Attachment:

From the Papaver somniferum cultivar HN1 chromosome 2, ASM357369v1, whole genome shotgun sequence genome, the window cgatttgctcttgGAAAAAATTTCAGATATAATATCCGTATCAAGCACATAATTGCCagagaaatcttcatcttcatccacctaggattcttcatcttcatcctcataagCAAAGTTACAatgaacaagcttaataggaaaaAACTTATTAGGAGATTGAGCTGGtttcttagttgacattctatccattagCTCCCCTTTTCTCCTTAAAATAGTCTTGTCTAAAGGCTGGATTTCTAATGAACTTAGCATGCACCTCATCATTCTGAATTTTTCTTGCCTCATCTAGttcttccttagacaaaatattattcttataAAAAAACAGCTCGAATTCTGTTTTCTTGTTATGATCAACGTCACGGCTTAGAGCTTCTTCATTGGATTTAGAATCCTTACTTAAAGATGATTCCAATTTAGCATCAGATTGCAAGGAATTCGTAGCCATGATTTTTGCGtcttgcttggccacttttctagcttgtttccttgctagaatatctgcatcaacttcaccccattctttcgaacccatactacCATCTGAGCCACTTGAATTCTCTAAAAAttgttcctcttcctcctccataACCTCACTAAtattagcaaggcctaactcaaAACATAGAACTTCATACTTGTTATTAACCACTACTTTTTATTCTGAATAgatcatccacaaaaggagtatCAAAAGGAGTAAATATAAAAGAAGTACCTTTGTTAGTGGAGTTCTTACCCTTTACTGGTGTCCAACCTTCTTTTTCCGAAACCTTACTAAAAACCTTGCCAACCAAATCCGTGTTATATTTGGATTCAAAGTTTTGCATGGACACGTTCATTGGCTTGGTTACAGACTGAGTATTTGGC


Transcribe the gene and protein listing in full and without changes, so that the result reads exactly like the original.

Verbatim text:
From the Papaver somniferum cultivar HN1 chromosome 2, ASM357369v1, whole genome shotgun sequence genome, the window cgatttgctcttgGAAAAAATTTCAGATATAATATCCGTATCAAGCACATAATTGCCagagaaatcttcatcttcatccacctaggattcttcatcttcatcctcataagCAAAGTTACAatgaacaagcttaataggaaaaAACTTATTAGGAGATTGAGCTGGtttcttagttgacattctatccattagCTCCCCTTTTCTCCTTAAAATAGTCTTGTCTAAAGGCTGGATTTCTAATGAACTTAGCATGCACCTCATCATTCTGAATTTTTCTTGCCTCATCTAGttcttccttagacaaaatattattcttataAAAAAACAGCTCGAATTCTGTTTTCTTGTTATGATCAACGTCACGGCTTAGAGCTTCTTCATTGGATTTAGAATCCTTACTTAAAGATGATTCCAATTTAGCATCAGATTGCAAGGAATTCGTAGCCATGATTTTTGCGtcttgcttggccacttttctagcttgtttccttgctagaatatctgcatcaacttcaccccattctttcgaacccatactacCATCTGAGCCACTTGAATTCTCTAAAAAttgttcctcttcctcctccataACCTCACTAAtattagcaaggcctaactcaaAACATAGAACTTCATACTTGTTATTAACCACTACTTTTTATTCTGAATAgatcatccacaaaaggagtatCAAAAGGAGTAAATATAAAAGAAGTACCTTTGTTAGTGGAGTTCTTACCCTTTACTGGTGTCCAACCTTCTTTTTCCGAAACCTTACTAAAAACCTTGCCAACCAAATCCGTGTTATATTTGGATTCAAAGTTTTGCATGGACACGTTCATTGGCTTGGTTACAGACTGAGTATTTGGC